What is Trauma?
Trauma is a serious injury or shock
to the body. It is caused by a physical force such as violence or an accident. The injury may be complicated by psychiatric, behavioral, and social factors.
It is critical to have an entire team immediately available to provide care to an injured patient 24-hours a day. This teamwork starts at the scene of the injury where a coordinated, statewide pre-hospital medical system rapidly transports the injured patient from the scene to the hospital providing the appropriate level of care according to criteria established in the statewide trauma regulations. Once at the hospital, a complete team of surgeons, emergency physicians and nurses continue the life-saving treatment.
This team approach to care of the injured patient has had a dramatic impact on saving lives.
Minimally Invasive Procedures for Massive Bleeding
Injuries take many forms. The most advanced hospitals can treat injuries with a variety of approaches that involve well-known ones, like surgery, and newer ones where minimally invasive procedures can replace some surgeries.
As a Level 1 Trauma Center, Hartford Hospital has Interventional Radiologists as part of the Trauma Team. They perform procedures such as "embolization" which is a recognized interventional radiology technique that is used to treat trauma patients with massive bleeding.
Click here to see some of the advanced interventional techniques available at Hartford Hospital.
Learn more about trauma
, or search below to learn about other health conditions.
(Pyloric Stenosis Repair; Pyloromyotomy)
Pronounced: py-LOR-oh-plah-stee, py-LOR-ik stuh-NOH-sis, py-LOR-oh-MY-ah-ta-meEn Español (Spanish Version)
| Reasons for Procedure
| Possible Complications
| What to Expect
| Call Your Doctor
Pyloroplasty is a surgery to correct a narrowing of the pyloric sphincter. The pylorus is a muscular area that forms a channel between the stomach and intestine. Normally, food passes easily from the stomach into the intestine through this sphincter.
Copyright © Nucleus Medical Media, Inc.
Reasons for Procedure
The pylorus sphincter can become narrowed. The condition is called
pyloric stenosis. It can cause severe symptoms such as nausea, vomiting, and
dehydration. Narrowing of the pylorus can be caused by scarring from ulcers. It can also be caused by a mass, such as cancer.
Pyloric stenosis is a serious condition. Pyloroplasty is often necessary to treat it.
Complications are rare, but no procedure is completely free of risk. If you are planning to have pyloroplasty, your doctor will review a list of possible complications, which may include:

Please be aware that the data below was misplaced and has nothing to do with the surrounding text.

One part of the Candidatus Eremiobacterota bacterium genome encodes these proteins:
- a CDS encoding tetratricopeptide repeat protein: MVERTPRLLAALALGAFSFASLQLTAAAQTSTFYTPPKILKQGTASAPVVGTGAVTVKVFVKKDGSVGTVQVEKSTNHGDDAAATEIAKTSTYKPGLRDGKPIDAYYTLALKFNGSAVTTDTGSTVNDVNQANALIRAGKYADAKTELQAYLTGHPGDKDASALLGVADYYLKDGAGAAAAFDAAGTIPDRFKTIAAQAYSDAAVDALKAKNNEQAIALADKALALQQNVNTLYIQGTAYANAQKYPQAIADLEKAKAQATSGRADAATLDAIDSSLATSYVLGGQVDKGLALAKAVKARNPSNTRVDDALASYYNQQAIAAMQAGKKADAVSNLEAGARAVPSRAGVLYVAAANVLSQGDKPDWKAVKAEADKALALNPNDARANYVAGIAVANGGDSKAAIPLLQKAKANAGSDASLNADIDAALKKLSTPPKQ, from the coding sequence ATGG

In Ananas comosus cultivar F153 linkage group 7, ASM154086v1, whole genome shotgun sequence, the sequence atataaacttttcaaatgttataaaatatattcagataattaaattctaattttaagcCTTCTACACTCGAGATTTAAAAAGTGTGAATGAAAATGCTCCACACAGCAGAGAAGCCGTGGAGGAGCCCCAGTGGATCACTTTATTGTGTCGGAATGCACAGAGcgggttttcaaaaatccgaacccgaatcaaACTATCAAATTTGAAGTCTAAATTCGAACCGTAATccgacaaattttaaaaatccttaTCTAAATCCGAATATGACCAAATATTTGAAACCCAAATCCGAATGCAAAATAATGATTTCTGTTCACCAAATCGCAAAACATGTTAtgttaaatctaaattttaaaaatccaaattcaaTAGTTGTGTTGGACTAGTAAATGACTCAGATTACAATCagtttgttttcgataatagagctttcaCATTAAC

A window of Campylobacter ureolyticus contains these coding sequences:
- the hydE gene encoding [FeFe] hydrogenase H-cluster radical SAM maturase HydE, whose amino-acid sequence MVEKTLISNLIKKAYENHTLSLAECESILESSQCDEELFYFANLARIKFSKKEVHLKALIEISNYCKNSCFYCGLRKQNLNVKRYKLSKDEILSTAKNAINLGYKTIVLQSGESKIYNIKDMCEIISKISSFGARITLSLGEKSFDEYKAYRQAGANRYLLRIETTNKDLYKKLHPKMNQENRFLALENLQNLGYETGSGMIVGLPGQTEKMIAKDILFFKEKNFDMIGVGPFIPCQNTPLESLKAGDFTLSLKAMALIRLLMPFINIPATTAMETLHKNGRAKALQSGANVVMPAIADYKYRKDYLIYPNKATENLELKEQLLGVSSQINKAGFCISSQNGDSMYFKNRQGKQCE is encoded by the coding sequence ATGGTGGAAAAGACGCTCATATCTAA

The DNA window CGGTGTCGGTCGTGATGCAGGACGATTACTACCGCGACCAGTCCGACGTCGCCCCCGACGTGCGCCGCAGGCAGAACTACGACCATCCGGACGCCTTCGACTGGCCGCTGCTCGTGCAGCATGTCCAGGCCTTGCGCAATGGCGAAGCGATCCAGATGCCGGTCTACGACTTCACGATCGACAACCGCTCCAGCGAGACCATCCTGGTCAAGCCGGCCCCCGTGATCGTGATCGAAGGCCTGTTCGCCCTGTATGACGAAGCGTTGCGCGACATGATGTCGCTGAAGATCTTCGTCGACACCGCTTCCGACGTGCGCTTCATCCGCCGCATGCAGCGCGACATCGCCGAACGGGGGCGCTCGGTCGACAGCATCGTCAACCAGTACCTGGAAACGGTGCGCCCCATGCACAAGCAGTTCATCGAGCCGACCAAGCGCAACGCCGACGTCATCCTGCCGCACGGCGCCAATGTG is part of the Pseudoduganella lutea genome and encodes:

- Damage to intestines
- Hernia formation at the incision site
Factors that may increase the risk of complications include:
- Bleeding disorder
- Advanced age
- Prior surgeries in the abdomen
- Obesity, malnutrition, or dehydration
- Cardiac or respiratory disease
What to Expect
- Do not eat or drink anything after midnight.
- Your doctor may order a laxative. This will help you clean out your intestines.
- If you have diabetes, discuss your medicines with your doctor.
Talk to your doctor about your medicines. You may be asked to stop taking some medicines up to one week before the procedure, like:
or other anti-inflammatory drugs
Blood thinners, such as
An incision will be made in the upper part of your abdomen. The pylorus will be exposed. Your doctor will cut through the pyloric muscle. The sphincter will be sewn back together in a way that will make the opening wider. The abdominal muscles will be sewn back together. The skin will be closed with stitches or staples.
If your pyloroplasty is done because you have an ulcer, other procedures may be done at the same time.
After the surgery, you will be monitored in a recovery area for about 1-2 hours.
Anesthesia will block pain during the procedure. After the surgery, you will feel pain. You will receive medicine to relieve pain.
The usual length of stay is 1-3 days. Your doctor may choose to keep you longer if complications arise.
During your hospital stay, you will gradually return to a normal diet.
Before you go home, a nurse will teach you how to take
care of your surgical incision.
Ask your doctor about when it is safe to shower, bathe, or soak in water. Be sure to follow your doctor's
Call Your Doctor
After you leave the hospital, contact your doctor if any of the following occurs:
- Signs of infection, including fever and chills
- Redness, swelling, increasing pain, excessive bleeding or any discharge from the incision site
- Nausea and/or vomiting that you cannot control with the medicines you were given after surgery, or which persist for more than two days after discharge from the hospital
- Pain that you cannot control with the medicines you were given
- Cough, shortness of breath, or chest pain
- Severe abdominal pain or vomiting blood
- Dark-colored, tarry stools or blood in the stool
In case of an emergency, call for medical help right away.
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Operative Surgery Manual. 1st ed. Philadelphia, PA: WB Saunders; 2003.
Sabiston Textbook of Surgery. 17th ed. St. Louis, MO: WB Saunders; 2004.
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6/3/2011 DynaMed's Systematic Literature Surveillance
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Am J Med.
Last reviewed November 2012 by Daus Mahnke, MD
Please be aware that this information is provided to supplement the care provided by your physician. It is neither intended nor implied to be a substitute for professional medical advice. CALL YOUR HEALTHCARE PROVIDER IMMEDIATELY IF YOU THINK YOU MAY HAVE A MEDICAL EMERGENCY. Always seek the advice of your physician or other qualified health provider prior to starting any new treatment or with any questions you may have regarding a medical condition.
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